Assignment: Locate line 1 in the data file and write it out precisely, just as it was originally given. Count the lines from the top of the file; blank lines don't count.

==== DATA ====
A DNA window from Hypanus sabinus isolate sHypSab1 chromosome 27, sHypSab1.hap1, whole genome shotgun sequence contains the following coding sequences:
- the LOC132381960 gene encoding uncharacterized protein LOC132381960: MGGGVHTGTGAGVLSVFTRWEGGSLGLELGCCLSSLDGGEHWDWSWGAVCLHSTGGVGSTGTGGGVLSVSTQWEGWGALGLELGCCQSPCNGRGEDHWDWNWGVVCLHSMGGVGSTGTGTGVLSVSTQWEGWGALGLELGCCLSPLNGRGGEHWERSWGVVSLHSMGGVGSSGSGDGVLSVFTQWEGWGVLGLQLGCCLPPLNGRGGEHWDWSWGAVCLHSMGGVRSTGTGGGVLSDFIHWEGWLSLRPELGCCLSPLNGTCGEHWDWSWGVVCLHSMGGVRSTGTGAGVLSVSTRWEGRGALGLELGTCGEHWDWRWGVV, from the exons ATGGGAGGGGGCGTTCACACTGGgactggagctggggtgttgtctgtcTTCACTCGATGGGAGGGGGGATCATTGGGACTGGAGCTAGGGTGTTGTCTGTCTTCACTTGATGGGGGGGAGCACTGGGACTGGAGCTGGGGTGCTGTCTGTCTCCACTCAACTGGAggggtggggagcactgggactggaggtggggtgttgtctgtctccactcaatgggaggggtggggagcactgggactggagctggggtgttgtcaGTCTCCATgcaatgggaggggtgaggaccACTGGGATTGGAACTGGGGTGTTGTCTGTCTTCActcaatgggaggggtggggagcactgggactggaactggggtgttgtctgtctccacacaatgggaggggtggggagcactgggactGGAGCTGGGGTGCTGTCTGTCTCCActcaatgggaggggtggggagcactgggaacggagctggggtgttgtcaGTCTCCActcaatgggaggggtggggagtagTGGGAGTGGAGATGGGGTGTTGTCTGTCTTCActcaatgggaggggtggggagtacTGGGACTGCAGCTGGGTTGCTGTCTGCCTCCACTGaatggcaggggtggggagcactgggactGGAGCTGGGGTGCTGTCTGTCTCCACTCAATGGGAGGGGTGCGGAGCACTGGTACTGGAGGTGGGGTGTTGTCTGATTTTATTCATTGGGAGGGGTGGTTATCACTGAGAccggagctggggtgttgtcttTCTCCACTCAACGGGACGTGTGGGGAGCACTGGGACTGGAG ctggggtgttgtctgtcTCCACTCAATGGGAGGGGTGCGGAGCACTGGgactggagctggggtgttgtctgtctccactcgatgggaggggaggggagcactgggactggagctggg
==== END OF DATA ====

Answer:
A DNA window from Hypanus sabinus isolate sHypSab1 chromosome 27, sHypSab1.hap1, whole genome shotgun sequence contains the following coding sequences: